September 21st was the International Day of Peace. It was also the day we mark the 70th anniversary of the Universal Declaration of Human Rights (UDHR). Proclaimed by the United Nations General Assembly in 1948 and translated since that time into over 500 languages, the declaration remains one of the most important documents in human history. It can certainly seem a heavy read but I would suggest that now, around its birthday, we dust it off and take a proper look to find out how it can speak to us today.
All human beings are born free and equal in dignity and rights. They are endowed with reason and conscience and should act towards one another in a spirit of brotherhood.Article 1.
It can be easy to read this first Article, immediately validate its logic and then move on. But it’s worth reflecting on why this article appears at the top of the list. People of every world religion and none would agree that the ‘golden rule’ should apply in our dealings with others (that we should treat others as we would want to be treated). It is a principle that Christians believe is perfectly exemplified by Jesus, and one that governs our whole approach to seeking justice. ‘If everyone acted this way…’ you’ll often hear it said, ‘…then all the world’s problems would end.’ It seems like such a simple maxim to live by but in reality we constantly fail to implement it, both as individuals and communities.
Despite being so familiar, the concept is a radical one. It asks us to resist the most primal protective instincts. It asks us to make ourselves vulnerable, offering to others the compassion they might not have been willing to offer us. In doing so we start to build a world where conflict is not a possibility, instead of responding to antagonists with violence and tribalism which will only drive people to ever greater extremes.
Everyone is entitled to all the rights and freedoms set forth in this Declaration, without distinction of any kind, such as race, colour, sex, language, religion, political or other opinion, national or social origin, property, birth or other status. Furthermore, no distinction shall be made on the basis of the political, jurisdictional or international status of the country or territory to which a person belongs, whether it be independent, trust, non-self-governing or under any other limitation of sovereignty.Article 2.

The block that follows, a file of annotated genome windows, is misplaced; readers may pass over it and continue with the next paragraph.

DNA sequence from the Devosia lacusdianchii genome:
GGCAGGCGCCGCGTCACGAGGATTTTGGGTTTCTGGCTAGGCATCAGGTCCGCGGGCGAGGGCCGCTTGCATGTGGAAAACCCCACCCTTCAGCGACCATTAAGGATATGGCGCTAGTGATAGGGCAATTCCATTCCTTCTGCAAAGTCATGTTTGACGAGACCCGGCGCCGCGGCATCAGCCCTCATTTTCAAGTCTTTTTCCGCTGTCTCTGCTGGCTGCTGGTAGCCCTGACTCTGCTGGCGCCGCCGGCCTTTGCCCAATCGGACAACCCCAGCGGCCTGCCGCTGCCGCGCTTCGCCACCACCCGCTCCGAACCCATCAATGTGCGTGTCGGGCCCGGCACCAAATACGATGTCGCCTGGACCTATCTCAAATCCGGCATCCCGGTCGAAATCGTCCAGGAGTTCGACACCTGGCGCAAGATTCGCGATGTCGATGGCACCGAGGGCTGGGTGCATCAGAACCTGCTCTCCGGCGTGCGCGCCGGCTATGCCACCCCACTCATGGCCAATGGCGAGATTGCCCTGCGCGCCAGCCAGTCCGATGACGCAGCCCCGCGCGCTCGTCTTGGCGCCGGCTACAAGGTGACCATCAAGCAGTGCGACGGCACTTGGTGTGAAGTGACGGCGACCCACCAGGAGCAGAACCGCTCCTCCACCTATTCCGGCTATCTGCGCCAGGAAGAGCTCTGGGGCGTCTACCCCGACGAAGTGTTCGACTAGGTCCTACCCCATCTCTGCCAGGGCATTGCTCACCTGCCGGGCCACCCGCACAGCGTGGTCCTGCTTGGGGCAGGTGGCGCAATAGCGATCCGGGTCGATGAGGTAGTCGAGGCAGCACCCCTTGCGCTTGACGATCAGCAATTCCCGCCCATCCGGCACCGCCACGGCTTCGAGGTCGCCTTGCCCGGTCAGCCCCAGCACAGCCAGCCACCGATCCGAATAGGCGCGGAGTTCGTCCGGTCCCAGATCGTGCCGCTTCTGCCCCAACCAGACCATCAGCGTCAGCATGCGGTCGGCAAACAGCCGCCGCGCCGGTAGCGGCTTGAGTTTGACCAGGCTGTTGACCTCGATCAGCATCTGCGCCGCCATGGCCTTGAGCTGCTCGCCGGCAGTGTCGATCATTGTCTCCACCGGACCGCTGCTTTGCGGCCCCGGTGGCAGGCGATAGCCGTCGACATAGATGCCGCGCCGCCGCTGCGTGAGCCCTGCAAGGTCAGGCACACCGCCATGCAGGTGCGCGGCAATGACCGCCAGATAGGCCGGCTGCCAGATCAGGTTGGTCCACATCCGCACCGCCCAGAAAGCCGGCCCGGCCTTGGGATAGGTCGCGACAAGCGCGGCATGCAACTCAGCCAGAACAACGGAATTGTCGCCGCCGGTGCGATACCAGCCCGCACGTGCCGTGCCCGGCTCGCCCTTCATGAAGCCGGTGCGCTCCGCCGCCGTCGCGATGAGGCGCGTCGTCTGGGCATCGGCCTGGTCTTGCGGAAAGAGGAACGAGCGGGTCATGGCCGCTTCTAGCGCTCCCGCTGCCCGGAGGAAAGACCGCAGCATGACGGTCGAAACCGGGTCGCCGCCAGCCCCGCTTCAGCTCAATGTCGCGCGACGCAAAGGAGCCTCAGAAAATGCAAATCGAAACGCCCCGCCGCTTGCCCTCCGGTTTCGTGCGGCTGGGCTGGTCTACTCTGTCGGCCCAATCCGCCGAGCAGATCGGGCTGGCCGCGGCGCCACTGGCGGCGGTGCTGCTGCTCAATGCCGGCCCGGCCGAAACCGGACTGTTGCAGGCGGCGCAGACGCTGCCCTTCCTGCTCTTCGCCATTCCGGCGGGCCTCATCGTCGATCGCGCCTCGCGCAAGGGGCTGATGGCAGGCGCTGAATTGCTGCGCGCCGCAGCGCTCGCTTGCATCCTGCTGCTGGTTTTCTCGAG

In the wake of the Second World War, nations and peoples were reeling from some of the most inhuman acts and policies committed on all sides. The ideology of the Third Reich claimed the lives of six million Jews, nearly 500,000 Romani people, and hundreds of thousands more members of the LGBT+ community and other minority groups. Article 2 sought to underline the universal responsibility to respect every individual regardless of their background, and warns against making any distinctions between people based on aspects of their identity.
In many parts of the world, these battles are still being fought. Today we are mindful of the ongoing abuses of the LGBT+ community in Chechnya, the recent suppression of peaceful political dissent in Russia, and the continuing abuses suffered by the Rohingya people and communities in the occupied Palestinian territories, and even the discrimination that still takes place at home against people of colour, immigrants, and minorities of all kinds. As we fight against injustice in the world the letters of Paul to the early Church remind us of the equality and unity that we should seek; Here there is not Greek and Jew, circumcised and uncircumcised, barbarian, Scythian, slave, free; but Christ is all, and in all.’